This article is part of our Cap Compliance series.
While the current season remains on hiatus, there is no time like the present to start looking ahead to next year. Over the next several weeks, we'll take a look at the cap situation for all 31 NHL clubs, including restricted free agents, unrestricted free agents and even potential buyouts. Then, we'll play a little armchair General Manager by providing our recommendations for how we would approach the upcoming 2020-21 campaign if we were running the club.
In our most recent Twitter poll, the Montreal Canadiens were the voters pick for the first team to cover this week.
2020-21 Cap Situation
The Canadiens currently have nine forwards, five defensemen and two goaltenders under contract for next season at a price tag of $62,378.809. Assuming a flat cap of $81.5 million, this leaves the club with $19,121,191 in cap space and seven spots under the 23-man roster to fill.
Restricted Free Agents
AJ Scholz: Domi will be the high price option here among the forward group and will no doubt be eager to earn a raise. Jason Zucker and Teuvo Teravainen are both relatively comparable contracts, with Domi likely coming in slightly behind in terms of AAV. It would be good for the organization to secure the center to a longer-term deal, so I'd put him down as a five-year, $25 million contract. After logging 72 games with the Habs back in 2017-18, Hudon has slowly seen his number of games played drop each season to this year's 15, which will depress his value as a restricted free agent and will likely see him forced to accept his qualifying offer as a "prove-it" deal. Similarly, Ouellet's limited time in the NHL figures to limit his options and see him saddled with his QO as well. The contract negotiations for Mete will be complicated due to his injury woes this season, combined with the fact that his offensive contributions have been limited, as he's failed to reach the 20-point mark in any of his three NHL campaigns. Still, it would make sense for the club to tie him up for another two seasons, at least, and it could probably do so in the neighborhood of 950,000 AAV.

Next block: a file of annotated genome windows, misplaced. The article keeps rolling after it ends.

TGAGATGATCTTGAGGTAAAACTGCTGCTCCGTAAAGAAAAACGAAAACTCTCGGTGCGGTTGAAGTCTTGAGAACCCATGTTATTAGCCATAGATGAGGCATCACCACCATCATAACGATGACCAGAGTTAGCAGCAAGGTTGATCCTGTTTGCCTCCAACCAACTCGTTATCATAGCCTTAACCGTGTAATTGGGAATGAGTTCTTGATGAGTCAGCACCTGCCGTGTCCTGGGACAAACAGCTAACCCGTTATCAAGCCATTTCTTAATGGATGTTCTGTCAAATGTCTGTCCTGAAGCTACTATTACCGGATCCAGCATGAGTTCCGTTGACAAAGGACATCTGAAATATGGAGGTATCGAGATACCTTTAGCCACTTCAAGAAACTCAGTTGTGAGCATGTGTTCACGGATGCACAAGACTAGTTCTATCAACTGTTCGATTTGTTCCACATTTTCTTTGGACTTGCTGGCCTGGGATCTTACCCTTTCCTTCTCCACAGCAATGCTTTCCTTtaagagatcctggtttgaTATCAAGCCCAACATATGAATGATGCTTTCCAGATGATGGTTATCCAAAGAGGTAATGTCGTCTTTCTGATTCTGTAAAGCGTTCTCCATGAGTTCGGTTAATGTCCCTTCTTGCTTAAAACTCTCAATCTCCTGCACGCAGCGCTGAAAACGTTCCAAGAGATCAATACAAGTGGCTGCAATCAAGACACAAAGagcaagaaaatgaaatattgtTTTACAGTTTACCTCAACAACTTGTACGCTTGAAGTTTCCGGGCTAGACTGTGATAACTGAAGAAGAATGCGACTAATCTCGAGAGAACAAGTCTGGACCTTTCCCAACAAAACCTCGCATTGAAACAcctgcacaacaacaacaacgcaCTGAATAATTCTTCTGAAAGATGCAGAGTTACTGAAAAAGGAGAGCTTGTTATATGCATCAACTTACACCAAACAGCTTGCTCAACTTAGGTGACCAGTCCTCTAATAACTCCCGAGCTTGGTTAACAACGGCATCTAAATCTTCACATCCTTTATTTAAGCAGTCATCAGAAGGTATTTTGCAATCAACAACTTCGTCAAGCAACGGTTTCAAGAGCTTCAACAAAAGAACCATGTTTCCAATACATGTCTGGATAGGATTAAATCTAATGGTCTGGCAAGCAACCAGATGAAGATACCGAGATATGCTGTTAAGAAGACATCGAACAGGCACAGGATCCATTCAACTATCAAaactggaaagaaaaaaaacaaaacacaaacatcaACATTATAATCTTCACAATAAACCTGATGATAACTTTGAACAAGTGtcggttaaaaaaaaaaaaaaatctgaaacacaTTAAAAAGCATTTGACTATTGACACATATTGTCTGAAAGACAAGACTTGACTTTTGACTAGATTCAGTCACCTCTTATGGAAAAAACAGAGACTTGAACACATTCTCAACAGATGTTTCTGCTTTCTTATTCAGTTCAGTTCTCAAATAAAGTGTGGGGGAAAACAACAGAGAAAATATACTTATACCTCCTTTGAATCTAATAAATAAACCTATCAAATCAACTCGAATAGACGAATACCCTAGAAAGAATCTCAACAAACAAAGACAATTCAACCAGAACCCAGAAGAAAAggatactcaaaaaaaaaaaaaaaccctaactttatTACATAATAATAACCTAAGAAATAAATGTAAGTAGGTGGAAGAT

Kyle Riley: Domi's offensive totals exploded last year, setting career highs in goals (28), assists (44) and shots on goal (203) during his first season with the Habs. After that performance, it appeared as though Montreal would likely be handing him big bucks on a long-term deal this offseason, but the 25-year-old center has fallen back to earth this year, notching just 17 goals and 27 assists in 71 games. He's a good player, but he's highly inconsistent, so I wouldn't be surprised if the Canadiens try to sign him to something in between a bridge and long-term deal in order to mitage their risk. If the team wants to lock him down for five years, they're likely going to have to give him a deal that exceeds $6 million in AAV, so I'd prefer to play it a bit safer with a three-year, $15 million extension. As AJ mentioned, Hudon's involvement with the big club has steadily declined over the past three seasons, so he clearly isn't a big part of the team's plan for the future. Nonetheless, he's played well in the minors this season (27 goals, 35 points in 46 games), so he's worth keeping around on a one-year, two-way deal. I wouldn't be surprised to see him elect to go to arbitration, but he still won't get anything more than a one-year, $1 million extension (two way). Ouellet is in a very similar situation. The former Red Wing has only appeared in 31 games with the Habs over the past two campaigns, but he's been productive in the minors over that span (16 goals, 36 assists in 86 games), so he's worth keeping around as organizational depth, but he too won't get much (if any) more than his QO, even if he elects to go to arbitration. Mete has proven to be a solid bottom-pairing blueliner for Montreal over the past two campaigns, so they'll definitely be looking to lock him up for at least a few more seasons. I think a three-year, $3 million deal should work for both sides.